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Let $F$ be a field. Let $p$ and $q$ be monic members $F[x]$. Let $I = \{p\cdot r : r\in F[x]\}$ and $J = \{q\cdot r : r\in F[x]\}$. I know that if $F[x]/I$ is isomorphic to $F[x]/J$ then ($\operatorname{deg}(p) = \operatorname{deg}(q)$ and (p is reducible if and only if q is reducible)). For cases where we do have $\operatorname{deg}(p) = \operatorname{deg}(q)$ and (p is reducible if and only if q is reducible), is there any faster way to check whether $F[x]/I$ is isomorphic to $F[x]/J$ than seeing if any element of $F[x]/I$ has q as its minimal polynomial?

(In the particular cases I'm interested in, $F$ is very finite.)

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If $F$ is finite, $p$ and $q$ are irreducible, and have the same dagree $d$, then $F[x]/I$ and $F[x]/J$ are isomorphic $F$-algebras, since there is (up to isomorphism) only one extension field of a finite field of any given degree (see for example Birkhoff & Mac Lane, A survey of Modern Algebra, Section 15.6).

Things get a little more interesting when $p$ and $q$ are not irreducible. Suppose that $p=p_1^{n_1}p_2^{n_2}\ldots$. Then $F[x]/I$ is isomorphic to $\bigoplus_i F[x]/(p_i^{n_i})$. It turns out that, for any perfect field $F$, if $E_i=F[x]/(p_i)$, then $F[x]/(p_i^{n_i})$ is isomorphic to $E_i[t]/(t^{n_i})$ (this result is well-known, if not well-documented; a proof appears here (see Theorem A.19)). Thus for finite fields the general answer to you question is the following:

For finite fields

$F[x]/I$ and $F[x]/J$ are isomorphic if and only if the numerical invariants of the polynomials $p$ and $q$ are the same, in other words, if $p=p_1^{n_1}p_2^{n_2}\ldots p_r^{n_r}$ and $q=q_1^{m_1}q_2^{m_2}\ldots q_s^{m_s}$ are the decompositions of $p$ and $q$ into irreducible factors, then there is a bijection $w:\{1,\ldots,r\}\to \{1,\ldots,s\}$ such that the degree of $q_{w(i)}$ is the same as the degree of $p_i$ and $m_{w(i)}=n_i$ for all $i\in \{1,\ldots,r\}$.

For general perfect fields, this does not give a complete solution. What we get is

For perfect fields

$F[x]/I$ and $F[x]/J$ are isomorphic if and only if when$p=p_1^{n_1}p_2^{n_2}\ldots p_r^{n_r}$ and $q=q_1^{m_1}q_2^{m_2}\ldots q_s^{m_s}$ are the decompositions of $p$ and $q$ into irreducible factors, then there is a bijection $w:\{1,\ldots,r\}\to \{1,\ldots,s\}$ such that $F[x]/(q_{w(i)})$ is isomorphic to $F[x]/(p_i)$ and $m_{w(i)}=n_i$ for each $i\in \{1,\ldots,r\}$.

Thus the problem is reduced to determining whether or not two irreducible polynomials give rise to isomorphic field extensions.

Edit: Ricky Demer pointed out that the "only if" parts of the above assertions are not obvious, and so here is a way out: We can recover the subalgebras $F[x]/(p_i^{m_i})$ from $F[x]/I$ as the indecomposable ideals. It remains to show that if $p_i$ is irreducible then the field $E_i=F[x]/p_i$ and the integer $m_i$ can be recovered from $F[x]/(p_i^m)$. This is not hard:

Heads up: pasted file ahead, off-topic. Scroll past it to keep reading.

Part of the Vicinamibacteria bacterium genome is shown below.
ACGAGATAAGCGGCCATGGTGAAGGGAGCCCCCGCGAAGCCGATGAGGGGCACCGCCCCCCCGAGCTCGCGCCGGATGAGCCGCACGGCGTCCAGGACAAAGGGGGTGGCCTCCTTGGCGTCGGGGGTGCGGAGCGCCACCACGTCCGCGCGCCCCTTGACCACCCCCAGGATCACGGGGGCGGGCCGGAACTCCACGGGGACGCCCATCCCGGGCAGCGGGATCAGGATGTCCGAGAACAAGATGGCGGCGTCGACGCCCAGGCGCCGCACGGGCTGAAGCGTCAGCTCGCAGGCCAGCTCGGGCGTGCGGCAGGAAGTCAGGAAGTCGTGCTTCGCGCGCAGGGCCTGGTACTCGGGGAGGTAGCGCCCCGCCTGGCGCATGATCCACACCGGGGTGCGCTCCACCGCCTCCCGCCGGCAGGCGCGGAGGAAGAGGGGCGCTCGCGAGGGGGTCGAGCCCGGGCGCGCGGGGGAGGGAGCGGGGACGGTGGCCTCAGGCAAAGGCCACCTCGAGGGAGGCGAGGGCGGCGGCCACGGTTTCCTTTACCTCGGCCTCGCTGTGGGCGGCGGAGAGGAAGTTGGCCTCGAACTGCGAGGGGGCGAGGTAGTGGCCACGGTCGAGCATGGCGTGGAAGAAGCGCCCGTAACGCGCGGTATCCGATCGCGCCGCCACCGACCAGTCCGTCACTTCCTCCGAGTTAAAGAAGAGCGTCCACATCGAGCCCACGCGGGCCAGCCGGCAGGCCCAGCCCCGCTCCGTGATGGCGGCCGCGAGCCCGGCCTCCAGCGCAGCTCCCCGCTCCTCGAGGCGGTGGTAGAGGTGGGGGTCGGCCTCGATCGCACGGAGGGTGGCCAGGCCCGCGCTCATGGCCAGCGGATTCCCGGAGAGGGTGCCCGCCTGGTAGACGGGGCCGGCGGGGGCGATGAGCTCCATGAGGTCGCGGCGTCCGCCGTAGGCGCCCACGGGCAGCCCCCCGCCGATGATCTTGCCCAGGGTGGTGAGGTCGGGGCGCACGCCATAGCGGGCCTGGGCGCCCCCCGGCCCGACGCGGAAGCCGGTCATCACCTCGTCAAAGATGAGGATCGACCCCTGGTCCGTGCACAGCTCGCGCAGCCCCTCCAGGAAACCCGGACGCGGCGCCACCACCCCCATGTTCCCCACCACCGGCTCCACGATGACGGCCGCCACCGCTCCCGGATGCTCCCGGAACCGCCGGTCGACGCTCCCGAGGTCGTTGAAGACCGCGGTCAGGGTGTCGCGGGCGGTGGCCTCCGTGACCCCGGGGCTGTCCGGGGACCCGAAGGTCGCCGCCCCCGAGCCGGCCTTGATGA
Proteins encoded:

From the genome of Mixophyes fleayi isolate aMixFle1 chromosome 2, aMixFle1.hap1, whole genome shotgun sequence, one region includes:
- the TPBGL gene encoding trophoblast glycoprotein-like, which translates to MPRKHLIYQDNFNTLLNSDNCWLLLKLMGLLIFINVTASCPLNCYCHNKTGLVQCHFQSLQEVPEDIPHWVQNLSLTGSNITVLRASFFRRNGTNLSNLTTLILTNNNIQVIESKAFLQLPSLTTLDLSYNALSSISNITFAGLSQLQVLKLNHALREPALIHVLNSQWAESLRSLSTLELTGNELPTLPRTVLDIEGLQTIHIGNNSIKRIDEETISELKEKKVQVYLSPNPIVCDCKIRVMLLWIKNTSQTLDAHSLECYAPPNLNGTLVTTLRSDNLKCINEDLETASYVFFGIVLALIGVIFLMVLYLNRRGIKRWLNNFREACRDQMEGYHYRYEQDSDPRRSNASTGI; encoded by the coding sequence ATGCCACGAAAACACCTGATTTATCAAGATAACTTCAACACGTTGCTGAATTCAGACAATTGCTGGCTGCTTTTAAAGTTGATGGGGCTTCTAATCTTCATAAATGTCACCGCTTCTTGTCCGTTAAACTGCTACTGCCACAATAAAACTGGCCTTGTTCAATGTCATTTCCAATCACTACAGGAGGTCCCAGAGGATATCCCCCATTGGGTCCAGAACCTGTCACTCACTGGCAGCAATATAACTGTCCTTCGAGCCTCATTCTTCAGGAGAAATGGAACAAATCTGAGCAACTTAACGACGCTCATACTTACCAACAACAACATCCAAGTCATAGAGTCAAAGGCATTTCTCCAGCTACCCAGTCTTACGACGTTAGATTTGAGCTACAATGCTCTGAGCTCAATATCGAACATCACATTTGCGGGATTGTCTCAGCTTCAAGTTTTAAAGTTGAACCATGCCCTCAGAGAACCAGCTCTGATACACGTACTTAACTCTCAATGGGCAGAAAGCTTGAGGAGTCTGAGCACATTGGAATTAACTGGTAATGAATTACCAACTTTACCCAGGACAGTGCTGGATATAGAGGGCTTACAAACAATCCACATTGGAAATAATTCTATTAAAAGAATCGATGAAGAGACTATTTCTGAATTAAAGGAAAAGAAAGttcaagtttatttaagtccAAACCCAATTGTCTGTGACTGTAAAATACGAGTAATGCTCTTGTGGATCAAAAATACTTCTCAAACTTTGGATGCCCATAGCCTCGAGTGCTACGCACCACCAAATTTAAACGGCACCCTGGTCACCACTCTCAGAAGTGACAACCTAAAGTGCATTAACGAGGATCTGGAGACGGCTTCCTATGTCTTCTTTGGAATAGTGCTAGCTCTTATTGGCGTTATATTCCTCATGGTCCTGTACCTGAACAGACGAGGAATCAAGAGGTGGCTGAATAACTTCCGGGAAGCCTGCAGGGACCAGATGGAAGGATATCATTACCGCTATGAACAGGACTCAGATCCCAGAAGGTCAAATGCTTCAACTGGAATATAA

1. The field $F[x]/p_i$ can be recovered from $F[x]/(p_i^n)$ as the quotient of the algebra by its radical.

  2. The integer $m_i$ can be recovered as the length of the ring $F[x]/p_i^{m_i}$.

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    $\begingroup$ How do you get "and only if"? $\endgroup$ – user5810 May 16 '11 at 5:48
  • $\begingroup$ @Ricky: for finite fields I think you can do it by counting the number of roots of various polynomials and induction. Alternately, you can apply the structure theorem to modules over $F[x]$ (since if $\phi : F[x]/I \to F[x]/J$ is an isomorphism of rings you get an isomorphism of $F[x]$-modules by letting $x$ act as $\phi(x)$ on $F[x]/J$.) $\endgroup$ – Qiaochu Yuan May 16 '11 at 5:52
  • $\begingroup$ Oh, you also need to transport $F$, I guess. $\endgroup$ – Qiaochu Yuan May 16 '11 at 5:52
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    $\begingroup$ re edit: We still need to show that the factors ($E_i$ and $n_i$) can be recovered from $F[x]/I$. $\endgroup$ – user5810 May 16 '11 at 6:49
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    $\begingroup$ The fact that (for $p(x) \in F[x]$ irreducible) $F[x]/p^n$ is isomorphic to $E[t]/t^n, E = F[x]/p$ is (essentially equivalent to and) a consequence of the fact that the completion of $F(x)$ at the place $p$ is isomorphic to the power series field $E((t))$. This is the well-known characterization of equicharacteristic complete discretely valued fields. This you can find in most books on local fields, e.g., Serre's. $\endgroup$ – Felipe Voloch May 16 '11 at 11:13

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